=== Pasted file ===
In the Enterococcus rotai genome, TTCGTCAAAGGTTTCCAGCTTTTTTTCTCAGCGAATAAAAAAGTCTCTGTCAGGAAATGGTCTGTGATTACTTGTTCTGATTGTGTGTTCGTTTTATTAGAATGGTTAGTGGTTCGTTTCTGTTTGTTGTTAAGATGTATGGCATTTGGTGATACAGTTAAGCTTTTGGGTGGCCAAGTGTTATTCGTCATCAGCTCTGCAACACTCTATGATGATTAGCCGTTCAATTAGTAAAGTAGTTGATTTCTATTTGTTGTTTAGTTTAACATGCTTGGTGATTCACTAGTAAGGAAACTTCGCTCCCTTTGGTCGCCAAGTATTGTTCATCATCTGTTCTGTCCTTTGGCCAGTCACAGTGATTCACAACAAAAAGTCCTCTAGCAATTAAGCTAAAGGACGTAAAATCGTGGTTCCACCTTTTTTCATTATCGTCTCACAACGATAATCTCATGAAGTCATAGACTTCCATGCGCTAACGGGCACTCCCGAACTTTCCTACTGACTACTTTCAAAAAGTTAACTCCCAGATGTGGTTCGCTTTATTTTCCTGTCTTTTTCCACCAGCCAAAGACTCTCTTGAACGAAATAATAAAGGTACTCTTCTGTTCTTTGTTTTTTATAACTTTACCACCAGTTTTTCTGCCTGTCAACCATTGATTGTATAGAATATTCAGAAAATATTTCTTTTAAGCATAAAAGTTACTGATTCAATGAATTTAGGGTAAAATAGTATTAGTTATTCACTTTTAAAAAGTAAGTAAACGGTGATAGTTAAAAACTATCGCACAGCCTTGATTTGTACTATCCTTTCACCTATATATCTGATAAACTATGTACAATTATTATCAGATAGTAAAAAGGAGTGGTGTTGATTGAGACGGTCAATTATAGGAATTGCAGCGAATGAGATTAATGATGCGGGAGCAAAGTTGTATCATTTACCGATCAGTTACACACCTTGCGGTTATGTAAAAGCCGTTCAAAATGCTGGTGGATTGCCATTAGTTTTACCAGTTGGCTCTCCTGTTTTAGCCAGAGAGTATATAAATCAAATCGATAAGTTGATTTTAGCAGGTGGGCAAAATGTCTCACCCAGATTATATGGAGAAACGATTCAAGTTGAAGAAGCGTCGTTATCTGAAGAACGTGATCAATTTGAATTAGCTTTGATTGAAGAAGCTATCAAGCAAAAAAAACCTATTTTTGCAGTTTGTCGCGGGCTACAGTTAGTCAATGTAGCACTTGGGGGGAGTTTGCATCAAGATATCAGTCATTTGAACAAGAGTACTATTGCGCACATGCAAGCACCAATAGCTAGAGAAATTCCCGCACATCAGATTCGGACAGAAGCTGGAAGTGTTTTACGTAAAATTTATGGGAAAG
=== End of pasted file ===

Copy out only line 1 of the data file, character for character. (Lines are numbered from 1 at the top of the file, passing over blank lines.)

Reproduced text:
In the Enterococcus rotai genome, TTCGTCAAAGGTTTCCAGCTTTTTTTCTCAGCGAATAAAAAAGTCTCTGTCAGGAAATGGTCTGTGATTACTTGTTCTGATTGTGTGTTCGTTTTATTAGAATGGTTAGTGGTTCGTTTCTGTTTGTTGTTAAGATGTATGGCATTTGGTGATACAGTTAAGCTTTTGGGTGGCCAAGTGTTATTCGTCATCAGCTCTGCAACACTCTATGATGATTAGCCGTTCAATTAGTAAAGTAGTTGATTTCTATTTGTTGTTTAGTTTAACATGCTTGGTGATTCACTAGTAAGGAAACTTCGCTCCCTTTGGTCGCCAAGTATTGTTCATCATCTGTTCTGTCCTTTGGCCAGTCACAGTGATTCACAACAAAAAGTCCTCTAGCAATTAAGCTAAAGGACGTAAAATCGTGGTTCCACCTTTTTTCATTATCGTCTCACAACGATAATCTCATGAAGTCATAGACTTCCATGCGCTAACGGGCACTCCCGAACTTTCCTACTGACTACTTTCAAAAAGTTAACTCCCAGATGTGGTTCGCTTTATTTTCCTGTCTTTTTCCACCAGCCAAAGACTCTCTTGAACGAAATAATAAAGGTACTCTTCTGTTCTTTGTTTTTTATAACTTTACCACCAGTTTTTCTGCCTGTCAACCATTGATTGTATAGAATATTCAGAAAATATTTCTTTTAAGCATAAAAGTTACTGATTCAATGAATTTAGGGTAAAATAGTATTAGTTATTCACTTTTAAAAAGTAAGTAAACGGTGATAGTTAAAAACTATCGCACAGCCTTGATTTGTACTATCCTTTCACCTATATATCTGATAAACTATGTACAATTATTATCAGATAGTAAAAAGGAGTGGTGTTGATTGAGACGGTCAATTATAGGAATTGCAGCGAATGAGATTAATGATGCGGGAGCAAAGTTGTATCATTTACCGATCAGTTACACACCTTGCGGTTATGTAAAAGCCGTTCAAAATGCTGGTGGATTGCCATTAGTTTTACCAGTTGGCTCTCCTGTTTTAGCCAGAGAGTATATAAATCAAATCGATAAGTTGATTTTAGCAGGTGGGCAAAATGTCTCACCCAGATTATATGGAGAAACGATTCAAGTTGAAGAAGCGTCGTTATCTGAAGAACGTGATCAATTTGAATTAGCTTTGATTGAAGAAGCTATCAAGCAAAAAAAACCTATTTTTGCAGTTTGTCGCGGGCTACAGTTAGTCAATGTAGCACTTGGGGGGAGTTTGCATCAAGATATCAGTCATTTGAACAAGAGTACTATTGCGCACATGCAAGCACCAATAGCTAGAGAAATTCCCGCACATCAGATTCGGACAGAAGCTGGAAGTGTTTTACGTAAAATTTATGGGAAAG